As mentioned before, the current business case for most ridehailing platforms is not profitable, due to significant development (to build scale) and customer acquisition costs. Regulation is another critical factor influencing profitability, especially in terms of creating a level playing field between TNCs, taxi ride-hailing platforms and traditional taxi companies. In addition to these, a number of different levers can be utilized to improve the positioning of ride-hailing platforms and develop a profitable business model. Here are a few:

  • Build better understanding of local mobility needs in key cities where the company operates – understanding local needs is an area where ride-hailing platforms historically have had deficits versus conventional taxi providers – as a basis for developing more tailored value propositions (fare tariffs) and loyalty programs. To improve its performance in this area, Uber introduced the position of “head of cities” as a critical new function in its organization. Uber’s head of cities (a role typically spanning one or more countries) serves as an interface between Uber and its key stakeholders in cities (i.e., regulators, government officials, members of the business community, academia, and not-for-profits). They play a critical role in developing and nurturing critical relationships to raise Uber’s profile and shift perceptions of key stakeholders to support faster growth.
  • Assess opportunities to collaborate with public transit authorities and operators to complement their offerings, either to supplement the first and last mile, or to provide alternative solutions when public transit is not available. This topic is further developed in section 3.3.
  • Assess partnership opportunities with public transit authorities and operators, as well as other “new mobility” solutions providers (car sharing, bike sharing and micromobility, as well as public or private MaaS operators) to integrate them into the company’s own platform. Alternatively – as many major players, such as Uber and Lyft, have already done – partnerships can be used to extend the company’s own offering into other mobility solutions. In November 2019, Free Now announced its transition towards a multi-modal service provider (MaaS), integrating solutions such as car sharing, bike sharing and public transport into its app. Uber launched Uber Transit in Denver in partnership with the city authorities there. A similar scheme was recently introduced in Sydney; it gives Uber users real-time transit information and allows them to choose the fastest routes and select mobility options from public transport, bike, scooter and Uber ride. “Nearby Transit” is a similar new application feature rolled out by Lyft across several cities in the US. Also in the US, Lyft has partnered with Scoop, a carpooling service, to provide Scoop users with guaranteed rides home in case carpooling options are not available. Uber established a similar partnership with Klaxit.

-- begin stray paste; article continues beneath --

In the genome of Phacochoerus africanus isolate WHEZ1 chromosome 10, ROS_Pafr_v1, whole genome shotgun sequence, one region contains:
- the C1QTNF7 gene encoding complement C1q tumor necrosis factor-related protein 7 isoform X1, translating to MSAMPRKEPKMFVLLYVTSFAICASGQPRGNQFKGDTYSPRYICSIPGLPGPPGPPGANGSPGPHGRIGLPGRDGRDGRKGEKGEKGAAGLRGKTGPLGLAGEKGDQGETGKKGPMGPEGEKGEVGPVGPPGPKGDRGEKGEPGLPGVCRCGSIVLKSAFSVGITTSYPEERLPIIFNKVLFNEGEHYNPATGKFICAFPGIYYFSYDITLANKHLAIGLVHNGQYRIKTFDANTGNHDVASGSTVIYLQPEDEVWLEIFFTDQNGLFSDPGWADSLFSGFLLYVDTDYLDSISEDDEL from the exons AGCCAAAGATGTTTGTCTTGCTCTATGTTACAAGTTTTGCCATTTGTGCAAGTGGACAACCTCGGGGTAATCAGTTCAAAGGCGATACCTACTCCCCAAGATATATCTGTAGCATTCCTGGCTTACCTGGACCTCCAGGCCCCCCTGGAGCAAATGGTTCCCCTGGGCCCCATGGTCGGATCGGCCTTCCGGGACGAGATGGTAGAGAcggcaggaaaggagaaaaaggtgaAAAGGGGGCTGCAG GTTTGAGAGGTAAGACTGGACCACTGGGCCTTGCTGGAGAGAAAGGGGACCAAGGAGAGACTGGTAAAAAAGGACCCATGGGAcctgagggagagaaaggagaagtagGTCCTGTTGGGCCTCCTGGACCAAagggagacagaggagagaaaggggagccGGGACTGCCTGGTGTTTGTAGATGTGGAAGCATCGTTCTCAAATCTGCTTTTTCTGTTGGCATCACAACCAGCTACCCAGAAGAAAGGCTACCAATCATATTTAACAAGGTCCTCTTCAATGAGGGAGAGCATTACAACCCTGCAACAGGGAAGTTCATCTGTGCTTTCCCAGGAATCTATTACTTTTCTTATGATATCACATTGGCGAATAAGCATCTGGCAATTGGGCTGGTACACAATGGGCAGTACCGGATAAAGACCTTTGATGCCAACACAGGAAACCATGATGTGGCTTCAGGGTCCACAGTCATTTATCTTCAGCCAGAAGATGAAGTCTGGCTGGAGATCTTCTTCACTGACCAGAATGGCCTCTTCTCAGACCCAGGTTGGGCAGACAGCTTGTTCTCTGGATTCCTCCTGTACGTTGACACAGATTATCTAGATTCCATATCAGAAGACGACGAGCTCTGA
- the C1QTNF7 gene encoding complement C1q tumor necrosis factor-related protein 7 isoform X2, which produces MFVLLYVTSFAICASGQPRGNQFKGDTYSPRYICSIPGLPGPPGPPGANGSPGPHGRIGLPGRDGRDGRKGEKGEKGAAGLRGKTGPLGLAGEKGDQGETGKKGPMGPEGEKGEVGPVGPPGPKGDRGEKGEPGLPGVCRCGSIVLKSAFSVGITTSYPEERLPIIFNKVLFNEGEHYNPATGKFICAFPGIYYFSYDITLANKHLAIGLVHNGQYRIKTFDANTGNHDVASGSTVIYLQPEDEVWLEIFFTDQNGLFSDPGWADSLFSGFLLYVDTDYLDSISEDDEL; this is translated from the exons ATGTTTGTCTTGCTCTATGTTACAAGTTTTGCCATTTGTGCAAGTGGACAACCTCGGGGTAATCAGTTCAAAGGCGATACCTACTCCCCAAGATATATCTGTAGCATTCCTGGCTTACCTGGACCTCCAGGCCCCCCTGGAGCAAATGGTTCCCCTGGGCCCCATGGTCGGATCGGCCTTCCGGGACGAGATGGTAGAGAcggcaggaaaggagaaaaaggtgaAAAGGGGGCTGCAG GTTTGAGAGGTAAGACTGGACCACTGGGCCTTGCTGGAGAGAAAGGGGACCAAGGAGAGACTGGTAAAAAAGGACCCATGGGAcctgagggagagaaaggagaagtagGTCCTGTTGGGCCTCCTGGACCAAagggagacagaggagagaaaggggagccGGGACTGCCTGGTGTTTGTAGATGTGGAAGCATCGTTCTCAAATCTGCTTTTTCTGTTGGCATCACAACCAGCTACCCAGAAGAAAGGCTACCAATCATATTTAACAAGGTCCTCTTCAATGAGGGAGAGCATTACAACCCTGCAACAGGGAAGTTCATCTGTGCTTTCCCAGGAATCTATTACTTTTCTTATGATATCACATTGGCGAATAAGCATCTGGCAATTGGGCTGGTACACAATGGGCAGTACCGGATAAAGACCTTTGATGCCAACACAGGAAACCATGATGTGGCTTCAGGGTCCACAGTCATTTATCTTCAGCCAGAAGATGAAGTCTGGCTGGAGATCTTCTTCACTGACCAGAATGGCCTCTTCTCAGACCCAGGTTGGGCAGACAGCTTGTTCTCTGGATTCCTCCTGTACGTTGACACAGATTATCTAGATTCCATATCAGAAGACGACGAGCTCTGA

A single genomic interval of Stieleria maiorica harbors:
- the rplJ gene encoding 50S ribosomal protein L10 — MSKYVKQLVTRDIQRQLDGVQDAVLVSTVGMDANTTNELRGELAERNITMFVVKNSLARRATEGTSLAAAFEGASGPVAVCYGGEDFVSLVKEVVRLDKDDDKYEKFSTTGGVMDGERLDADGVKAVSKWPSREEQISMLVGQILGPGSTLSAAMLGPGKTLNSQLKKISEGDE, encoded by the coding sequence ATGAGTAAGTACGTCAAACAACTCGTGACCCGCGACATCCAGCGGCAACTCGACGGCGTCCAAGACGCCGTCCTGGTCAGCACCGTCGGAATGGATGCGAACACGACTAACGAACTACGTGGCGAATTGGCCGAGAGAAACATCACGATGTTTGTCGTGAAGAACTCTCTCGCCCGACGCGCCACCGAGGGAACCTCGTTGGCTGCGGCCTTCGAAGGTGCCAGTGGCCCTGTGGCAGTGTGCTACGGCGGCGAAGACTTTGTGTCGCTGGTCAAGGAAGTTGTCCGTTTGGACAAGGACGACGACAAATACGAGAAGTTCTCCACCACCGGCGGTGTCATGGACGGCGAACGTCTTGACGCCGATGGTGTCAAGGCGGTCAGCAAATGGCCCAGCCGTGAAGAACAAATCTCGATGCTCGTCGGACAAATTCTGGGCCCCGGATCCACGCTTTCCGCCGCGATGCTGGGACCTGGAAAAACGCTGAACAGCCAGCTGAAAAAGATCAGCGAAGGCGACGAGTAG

• Develop customer preference through deployment of loyalty programs. Uber and Lyft have both developed rewards programs with multiple levels – determined by the number of points collected – and a variety of incentives. Participants in the Uber rewards program (now available to all riders in the US) will have the opportunity to spend their points on priority pickups at airports and free deliveries via Uber Eats.
  • Assess opportunities to drive customer loyalty through a subscription model. In late 2018, Lyft launched its all-access subscription plan across the US. The plan cost USD 299 per month for 30 rides of up to USD 15 each (if a ride cost over USD 15, the user would pay the difference, and if they took over 30 rides, the additional rides would be discounted at 5 percent). Around the same period, Uber launched “Ride Pass”, a monthly subscription offering, across several US cities. Users would pay USD 14.99 a month to lock in flat fares for unlimited rides. Building on this positive experience, Uber is currently testing a monthly subscription plan in Chicago and San Francisco, which, for a monthly fee of USD 25, would give users access to discounted rides, free Uber Eats food delivery, and free JUMP bike and scooter rides.
  • Diversify the customer base through innovative offerings, caring for the needs and driving preferences of specific customer segments, such as businesses (B2B or B2G), environmental enthusiasts, and customers with lower incomes. In Washington, VIA (an aggregator) partnered with the government to provide e-hailing rides to employees on official business. Lyft has recently launched “Green Mode” in Seattle, which allows users to request rides from fully electric or hybrid vehicles. To support Green Mode, drivers can rent electric vehicles through Lyft’s Express Drive Platform, which provides unlimited charging. Similarly, Free Now offers different fleet types, such as eco, extra-large, and pet-friendly taxis. InDriver, a Russian ride-hailing platform, has recently launched in the US with an innovative pricing model that allows riders and drivers to negotiate over-ride fares. Ola, a ride-hailing platform in India, recently introduced Ola Money Postpaid, a credit service that permits customers to accumulate ride charges and then pay for 15 days of rides at one time, without incurring additional charges.
  • Further develop ride-sharing offerings, including more advanced data analytics, use of artificial intelligence to improve demand prediction, and improvements in convenience of shared commutes. Uber Express POOL, now available in several US cities, matches riders traveling along similar routes and, in return for requiring them to walk a few blocks from their origins or to their destinations, discounts the price of an equivalent UberPool ride by 30–50 percent.